Our History

At the end of the 19th century there were many women's societies across Europe. In Tiverton, North Devon, a woman named Mrs Chichester decided to create a similar society to the Mothers Union but with a Catholic emphasis. With the help of her sister, Miss Berkeley, she drew up a scheme for the Union of Catholic Mothers. The UCM officially began in 1913, when the Catholic Women's League received a mandate from His Eminence Cardinal Bourne to form and organise a Union of Catholic Mothers.

The UCM began fairly slowly during and immediately after WWI, but by the late 1920s had grown enough to expand and a constitution drawn up. At this point the UCM was still a part of the Catholic Women's League, but by 1930 it was a large enough organisation to push for an independent existence. Also in 1930 a member of the UCM became the first Catholic woman councillor in the city of Manchester.

During WWII the activities of the UCM were limited to local foundation level, but members were very involved in the war effort, for example in clothing drives for bombed out families and refugees.

The Annual Pilgrimage to Walsingham began in 1946 as a thank you to Our Lady for Peace, and continues to the present day on the first Tuesday in July. For many years we were the only organisation allowed to go in procession to the Abbey grounds and hold a service there.

In 1960, in a response to a call from the Holy Father to help the world's starving, the UCM helped the National Board of Catholic Women to organise a 'Family Fast Day' to be held on Ember Friday in Lent. Families would reduce what they ate for a day and give the money saved to a Third World project. Within a few years a Commission for Overseas Development was set up by the Bishops to administer the funds raised by Family Fast Days - the beginnings of CAFOD.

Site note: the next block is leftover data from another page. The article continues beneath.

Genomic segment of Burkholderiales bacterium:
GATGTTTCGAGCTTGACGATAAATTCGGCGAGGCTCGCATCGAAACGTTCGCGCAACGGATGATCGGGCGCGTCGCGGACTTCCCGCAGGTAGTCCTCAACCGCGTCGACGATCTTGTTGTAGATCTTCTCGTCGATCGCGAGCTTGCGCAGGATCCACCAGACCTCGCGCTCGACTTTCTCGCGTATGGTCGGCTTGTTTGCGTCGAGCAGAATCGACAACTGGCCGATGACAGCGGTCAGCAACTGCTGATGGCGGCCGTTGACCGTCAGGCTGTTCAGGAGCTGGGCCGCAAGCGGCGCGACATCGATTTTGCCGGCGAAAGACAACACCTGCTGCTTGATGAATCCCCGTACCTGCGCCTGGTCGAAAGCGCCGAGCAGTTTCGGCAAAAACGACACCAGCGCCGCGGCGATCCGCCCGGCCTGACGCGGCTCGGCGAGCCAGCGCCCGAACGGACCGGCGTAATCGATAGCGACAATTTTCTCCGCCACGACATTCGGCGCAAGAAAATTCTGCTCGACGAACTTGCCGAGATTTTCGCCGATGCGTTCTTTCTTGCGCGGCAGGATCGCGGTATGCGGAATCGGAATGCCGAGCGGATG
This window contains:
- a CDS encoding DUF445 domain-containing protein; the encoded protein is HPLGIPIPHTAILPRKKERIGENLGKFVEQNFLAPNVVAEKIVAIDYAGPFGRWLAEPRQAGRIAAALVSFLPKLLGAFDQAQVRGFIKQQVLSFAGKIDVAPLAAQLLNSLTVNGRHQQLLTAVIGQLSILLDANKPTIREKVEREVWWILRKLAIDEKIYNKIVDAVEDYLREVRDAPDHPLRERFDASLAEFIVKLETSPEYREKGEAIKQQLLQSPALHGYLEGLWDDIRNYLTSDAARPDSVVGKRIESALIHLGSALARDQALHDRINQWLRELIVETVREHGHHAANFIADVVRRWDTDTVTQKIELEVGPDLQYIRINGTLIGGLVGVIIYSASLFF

Post war the organisation continued to grow and by 1963 there were approximately 28,000 members. The Golden Jubilee was held in the Royal Albert Hall, a venue large enough to accommodate the 6000 members who attended.

Throughout its history the UCM has been involved with current affairs, particularly those that have an impact on the family. The National Committee ensures that members are kept informed about parliamentary activity and encourages members to exert pressure on matters that concern them.

In the twenty first century members continue to live out the aims and objectives. In 2013 the UCM celebrated its hundredth year with a Mass in Westminster Cathedral, attended by over 1000 members from dioceses around the country. It was particularly appropriate that our centenary coincided with Pope Benedict XVI Year of Faith, 'a time of particular reflection and rediscovery of the faith'. The members of the UCM have been called to serve and share responsibility for the Church's mission and the need for the work of the UCM is vitally important in an increasingly secularised world.